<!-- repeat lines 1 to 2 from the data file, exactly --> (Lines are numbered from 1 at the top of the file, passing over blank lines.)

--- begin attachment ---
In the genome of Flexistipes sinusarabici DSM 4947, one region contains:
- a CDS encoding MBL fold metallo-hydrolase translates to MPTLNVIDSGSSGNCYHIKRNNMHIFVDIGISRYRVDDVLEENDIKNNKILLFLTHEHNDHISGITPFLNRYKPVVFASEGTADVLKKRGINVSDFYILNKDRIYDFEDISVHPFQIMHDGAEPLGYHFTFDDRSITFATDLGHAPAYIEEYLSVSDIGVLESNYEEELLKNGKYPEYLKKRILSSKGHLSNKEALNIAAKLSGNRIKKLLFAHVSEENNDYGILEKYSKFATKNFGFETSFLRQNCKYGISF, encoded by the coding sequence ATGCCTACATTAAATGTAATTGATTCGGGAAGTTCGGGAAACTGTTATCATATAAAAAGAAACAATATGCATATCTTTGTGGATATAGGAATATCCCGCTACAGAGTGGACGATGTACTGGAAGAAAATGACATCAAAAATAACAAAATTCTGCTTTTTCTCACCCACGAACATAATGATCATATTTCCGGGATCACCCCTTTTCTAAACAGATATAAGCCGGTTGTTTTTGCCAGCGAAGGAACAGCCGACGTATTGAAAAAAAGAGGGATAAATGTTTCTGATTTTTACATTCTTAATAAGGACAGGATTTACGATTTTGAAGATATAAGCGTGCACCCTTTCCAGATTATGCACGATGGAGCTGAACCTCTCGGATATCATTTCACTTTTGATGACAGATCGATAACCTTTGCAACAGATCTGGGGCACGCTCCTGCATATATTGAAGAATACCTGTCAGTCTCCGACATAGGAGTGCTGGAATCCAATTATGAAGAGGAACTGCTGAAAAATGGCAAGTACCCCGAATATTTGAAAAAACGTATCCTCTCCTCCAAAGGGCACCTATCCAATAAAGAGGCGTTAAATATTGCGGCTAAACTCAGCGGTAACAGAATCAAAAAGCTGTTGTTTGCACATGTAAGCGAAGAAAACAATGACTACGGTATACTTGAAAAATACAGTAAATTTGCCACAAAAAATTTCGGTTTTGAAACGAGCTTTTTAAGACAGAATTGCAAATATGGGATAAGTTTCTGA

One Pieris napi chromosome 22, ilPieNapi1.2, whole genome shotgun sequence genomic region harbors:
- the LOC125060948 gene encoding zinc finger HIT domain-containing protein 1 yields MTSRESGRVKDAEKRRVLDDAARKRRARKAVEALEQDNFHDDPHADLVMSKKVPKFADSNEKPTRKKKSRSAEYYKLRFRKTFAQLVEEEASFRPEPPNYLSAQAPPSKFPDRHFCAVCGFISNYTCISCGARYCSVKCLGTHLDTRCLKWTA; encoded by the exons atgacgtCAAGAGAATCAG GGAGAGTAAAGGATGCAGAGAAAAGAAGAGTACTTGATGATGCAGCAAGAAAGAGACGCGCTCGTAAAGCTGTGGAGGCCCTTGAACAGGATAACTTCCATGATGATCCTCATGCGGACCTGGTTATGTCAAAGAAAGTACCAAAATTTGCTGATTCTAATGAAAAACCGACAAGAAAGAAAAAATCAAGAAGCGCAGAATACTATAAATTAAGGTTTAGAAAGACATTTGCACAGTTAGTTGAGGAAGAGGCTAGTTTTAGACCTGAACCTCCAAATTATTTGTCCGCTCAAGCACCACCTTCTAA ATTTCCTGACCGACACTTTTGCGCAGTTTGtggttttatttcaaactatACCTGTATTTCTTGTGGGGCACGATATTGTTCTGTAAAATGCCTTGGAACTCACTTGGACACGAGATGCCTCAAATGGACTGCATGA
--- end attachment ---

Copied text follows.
In the genome of Flexistipes sinusarabici DSM 4947, one region contains:
- a CDS encoding MBL fold metallo-hydrolase translates to MPTLNVIDSGSSGNCYHIKRNNMHIFVDIGISRYRVDDVLEENDIKNNKILLFLTHEHNDHISGITPFLNRYKPVVFASEGTADVLKKRGINVSDFYILNKDRIYDFEDISVHPFQIMHDGAEPLGYHFTFDDRSITFATDLGHAPAYIEEYLSVSDIGVLESNYEEELLKNGKYPEYLKKRILSSKGHLSNKEALNIAAKLSGNRIKKLLFAHVSEENNDYGILEKYSKFATKNFGFETSFLRQNCKYGISF, encoded by the coding sequence ATGCCTACATTAAATGTAATTGATTCGGGAAGTTCGGGAAACTGTTATCATATAAAAAGAAACAATATGCATATCTTTGTGGATATAGGAATATCCCGCTACAGAGTGGACGATGTACTGGAAGAAAATGACATCAAAAATAACAAAATTCTGCTTTTTCTCACCCACGAACATAATGATCATATTTCCGGGATCACCCCTTTTCTAAACAGATATAAGCCGGTTGTTTTTGCCAGCGAAGGAACAGCCGACGTATTGAAAAAAAGAGGGATAAATGTTTCTGATTTTTACATTCTTAATAAGGACAGGATTTACGATTTTGAAGATATAAGCGTGCACCCTTTCCAGATTATGCACGATGGAGCTGAACCTCTCGGATATCATTTCACTTTTGATGACAGATCGATAACCTTTGCAACAGATCTGGGGCACGCTCCTGCATATATTGAAGAATACCTGTCAGTCTCCGACATAGGAGTGCTGGAATCCAATTATGAAGAGGAACTGCTGAAAAATGGCAAGTACCCCGAATATTTGAAAAAACGTATCCTCTCCTCCAAAGGGCACCTATCCAATAAAGAGGCGTTAAATATTGCGGCTAAACTCAGCGGTAACAGAATCAAAAAGCTGTTGTTTGCACATGTAAGCGAAGAAAACAATGACTACGGTATACTTGAAAAATACAGTAAATTTGCCACAAAAAATTTCGGTTTTGAAACGAGCTTTTTAAGACAGAATTGCAAATATGGGATAAGTTTCTGA